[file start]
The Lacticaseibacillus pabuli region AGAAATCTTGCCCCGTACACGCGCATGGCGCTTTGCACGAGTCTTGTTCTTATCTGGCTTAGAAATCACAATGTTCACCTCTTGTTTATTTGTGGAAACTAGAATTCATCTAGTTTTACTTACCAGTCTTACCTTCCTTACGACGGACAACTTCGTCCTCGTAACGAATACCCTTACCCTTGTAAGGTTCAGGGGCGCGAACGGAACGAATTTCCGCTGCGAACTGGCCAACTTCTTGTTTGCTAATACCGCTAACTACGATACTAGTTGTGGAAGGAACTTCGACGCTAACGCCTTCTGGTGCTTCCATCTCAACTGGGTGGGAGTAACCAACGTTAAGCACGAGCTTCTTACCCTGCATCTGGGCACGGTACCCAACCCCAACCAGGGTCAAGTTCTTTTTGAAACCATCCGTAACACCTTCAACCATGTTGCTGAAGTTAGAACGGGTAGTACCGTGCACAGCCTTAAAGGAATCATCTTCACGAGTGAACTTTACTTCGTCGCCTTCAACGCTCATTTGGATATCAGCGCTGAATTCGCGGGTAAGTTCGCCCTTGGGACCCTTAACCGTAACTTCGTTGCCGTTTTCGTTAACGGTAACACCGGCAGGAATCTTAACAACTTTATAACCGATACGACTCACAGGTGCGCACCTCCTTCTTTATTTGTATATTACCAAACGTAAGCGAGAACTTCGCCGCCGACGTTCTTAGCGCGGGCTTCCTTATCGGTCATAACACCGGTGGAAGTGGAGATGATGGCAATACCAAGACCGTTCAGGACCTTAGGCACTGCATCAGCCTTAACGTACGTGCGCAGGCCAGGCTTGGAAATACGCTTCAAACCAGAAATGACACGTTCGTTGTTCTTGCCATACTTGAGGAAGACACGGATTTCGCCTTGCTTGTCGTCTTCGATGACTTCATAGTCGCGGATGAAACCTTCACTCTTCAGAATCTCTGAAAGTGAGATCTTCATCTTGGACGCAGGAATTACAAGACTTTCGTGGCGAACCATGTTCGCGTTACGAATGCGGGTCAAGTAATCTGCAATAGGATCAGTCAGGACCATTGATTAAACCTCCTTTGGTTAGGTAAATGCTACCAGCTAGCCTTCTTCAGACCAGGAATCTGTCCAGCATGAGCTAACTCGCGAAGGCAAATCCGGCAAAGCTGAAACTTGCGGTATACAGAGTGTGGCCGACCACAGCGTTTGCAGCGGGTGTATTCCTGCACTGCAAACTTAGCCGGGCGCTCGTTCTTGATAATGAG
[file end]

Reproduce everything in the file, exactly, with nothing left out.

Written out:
The Lacticaseibacillus pabuli region AGAAATCTTGCCCCGTACACGCGCATGGCGCTTTGCACGAGTCTTGTTCTTATCTGGCTTAGAAATCACAATGTTCACCTCTTGTTTATTTGTGGAAACTAGAATTCATCTAGTTTTACTTACCAGTCTTACCTTCCTTACGACGGACAACTTCGTCCTCGTAACGAATACCCTTACCCTTGTAAGGTTCAGGGGCGCGAACGGAACGAATTTCCGCTGCGAACTGGCCAACTTCTTGTTTGCTAATACCGCTAACTACGATACTAGTTGTGGAAGGAACTTCGACGCTAACGCCTTCTGGTGCTTCCATCTCAACTGGGTGGGAGTAACCAACGTTAAGCACGAGCTTCTTACCCTGCATCTGGGCACGGTACCCAACCCCAACCAGGGTCAAGTTCTTTTTGAAACCATCCGTAACACCTTCAACCATGTTGCTGAAGTTAGAACGGGTAGTACCGTGCACAGCCTTAAAGGAATCATCTTCACGAGTGAACTTTACTTCGTCGCCTTCAACGCTCATTTGGATATCAGCGCTGAATTCGCGGGTAAGTTCGCCCTTGGGACCCTTAACCGTAACTTCGTTGCCGTTTTCGTTAACGGTAACACCGGCAGGAATCTTAACAACTTTATAACCGATACGACTCACAGGTGCGCACCTCCTTCTTTATTTGTATATTACCAAACGTAAGCGAGAACTTCGCCGCCGACGTTCTTAGCGCGGGCTTCCTTATCGGTCATAACACCGGTGGAAGTGGAGATGATGGCAATACCAAGACCGTTCAGGACCTTAGGCACTGCATCAGCCTTAACGTACGTGCGCAGGCCAGGCTTGGAAATACGCTTCAAACCAGAAATGACACGTTCGTTGTTCTTGCCATACTTGAGGAAGACACGGATTTCGCCTTGCTTGTCGTCTTCGATGACTTCATAGTCGCGGATGAAACCTTCACTCTTCAGAATCTCTGAAAGTGAGATCTTCATCTTGGACGCAGGAATTACAAGACTTTCGTGGCGAACCATGTTCGCGTTACGAATGCGGGTCAAGTAATCTGCAATAGGATCAGTCAGGACCATTGATTAAACCTCCTTTGGTTAGGTAAATGCTACCAGCTAGCCTTCTTCAGACCAGGAATCTGTCCAGCATGAGCTAACTCGCGAAGGCAAATCCGGCAAAGCTGAAACTTGCGGTATACAGAGTGTGGCCGACCACAGCGTTTGCAGCGGGTGTATTCCTGCACTGCAAACTTAGCCGGGCGCTCGTTCTTGATAATGAG